Exhibits at Rosenborg with special connection to the Royal House
The Crown of Christian V from 1670 was used for the coronations of all of the absolute monarchs; the last coronation took place in 1840. The Crown is still used on the occasion of the royal castrum doloris, which last time was in 1972.
The Crown Jewels date back to the 1746 will of Christian VI’s queen, Sophie Magdalene. In it, she directed that her jewellery should not be passed on to a particular person but should always be at the disposal of the sitting queen. The Crown Jewels have been added to several times and, in their existing form, date back to 1840. The Crown Jewels consist primarily of four large sets of jewellery: two with brilliant-cut diamonds, one with emeralds and brilliants, and one with rubies, pearls and brilliants. Today, The Crown Jewels are also at the disposal of HM The Queen, who uses them one or more times a year. This is normally for the New Year’s levee and in connection with state visits and other functions in the Royal House.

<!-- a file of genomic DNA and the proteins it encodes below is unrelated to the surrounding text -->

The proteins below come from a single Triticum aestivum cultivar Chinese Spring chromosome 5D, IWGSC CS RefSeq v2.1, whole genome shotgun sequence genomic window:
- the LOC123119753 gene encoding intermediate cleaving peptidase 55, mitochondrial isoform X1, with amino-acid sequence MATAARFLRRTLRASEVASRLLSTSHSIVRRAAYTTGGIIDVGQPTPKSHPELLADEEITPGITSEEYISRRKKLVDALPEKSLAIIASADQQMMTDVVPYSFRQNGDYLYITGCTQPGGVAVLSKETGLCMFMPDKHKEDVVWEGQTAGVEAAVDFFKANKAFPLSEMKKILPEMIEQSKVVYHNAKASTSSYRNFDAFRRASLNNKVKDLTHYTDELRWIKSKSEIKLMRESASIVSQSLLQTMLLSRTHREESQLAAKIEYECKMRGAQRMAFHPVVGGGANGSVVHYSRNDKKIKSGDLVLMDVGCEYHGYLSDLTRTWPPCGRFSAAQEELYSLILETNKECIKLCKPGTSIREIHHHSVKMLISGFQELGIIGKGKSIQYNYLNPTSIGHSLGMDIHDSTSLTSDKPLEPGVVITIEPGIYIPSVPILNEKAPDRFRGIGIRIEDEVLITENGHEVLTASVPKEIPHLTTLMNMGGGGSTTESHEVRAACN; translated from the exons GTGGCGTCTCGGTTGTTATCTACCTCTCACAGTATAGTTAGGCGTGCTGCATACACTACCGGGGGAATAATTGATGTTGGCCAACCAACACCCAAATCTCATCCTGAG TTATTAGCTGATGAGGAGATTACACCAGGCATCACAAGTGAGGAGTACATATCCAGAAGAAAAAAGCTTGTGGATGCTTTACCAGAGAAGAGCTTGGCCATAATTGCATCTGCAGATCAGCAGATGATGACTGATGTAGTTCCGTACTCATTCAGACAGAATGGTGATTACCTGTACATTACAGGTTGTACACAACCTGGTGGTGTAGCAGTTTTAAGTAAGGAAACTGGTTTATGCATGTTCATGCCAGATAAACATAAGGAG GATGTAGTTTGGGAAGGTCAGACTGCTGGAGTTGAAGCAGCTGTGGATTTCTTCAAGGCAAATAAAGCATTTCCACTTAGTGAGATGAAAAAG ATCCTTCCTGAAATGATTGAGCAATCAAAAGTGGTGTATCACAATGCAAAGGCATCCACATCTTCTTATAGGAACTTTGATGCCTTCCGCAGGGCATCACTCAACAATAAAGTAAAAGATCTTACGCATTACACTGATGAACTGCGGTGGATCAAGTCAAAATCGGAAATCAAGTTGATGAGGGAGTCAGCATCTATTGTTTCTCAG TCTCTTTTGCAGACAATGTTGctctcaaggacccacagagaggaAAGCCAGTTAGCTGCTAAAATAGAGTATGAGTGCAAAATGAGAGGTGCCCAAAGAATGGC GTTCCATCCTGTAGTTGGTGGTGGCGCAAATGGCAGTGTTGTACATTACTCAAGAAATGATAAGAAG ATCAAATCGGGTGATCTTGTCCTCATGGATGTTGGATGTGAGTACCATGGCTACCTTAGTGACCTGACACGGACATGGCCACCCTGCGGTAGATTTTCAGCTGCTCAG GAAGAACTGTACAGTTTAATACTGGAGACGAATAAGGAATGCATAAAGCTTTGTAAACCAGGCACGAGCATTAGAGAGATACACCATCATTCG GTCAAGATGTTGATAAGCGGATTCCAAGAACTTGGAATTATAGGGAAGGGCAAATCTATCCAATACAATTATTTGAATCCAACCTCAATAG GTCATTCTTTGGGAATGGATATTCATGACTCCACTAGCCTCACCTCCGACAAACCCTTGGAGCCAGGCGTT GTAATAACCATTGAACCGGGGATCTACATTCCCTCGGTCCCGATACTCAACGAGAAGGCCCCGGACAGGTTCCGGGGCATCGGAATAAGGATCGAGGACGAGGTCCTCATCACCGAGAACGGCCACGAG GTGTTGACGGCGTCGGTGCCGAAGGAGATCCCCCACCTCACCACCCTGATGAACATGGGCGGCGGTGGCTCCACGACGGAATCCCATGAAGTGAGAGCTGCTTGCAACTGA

The royal baptismal basin is of pure gold, and since 1671, all of the royal children have been christened in this basin. Originally, the child’s name and christening date were engraved on the back of the basin, but at the end of the 1700s, there was no space for more names. Belonging with the basin are a water pitcher and two candlesticks, all of pure gold. During a christening, the basin is placed in a baptismal font of gold-plated silver. At the time of this writing, the font and the basin were last used in January 2006 during Prince Christian’s christening in Christiansborg Palace church.
For further information, visit Rosenborg Castle’s homepage.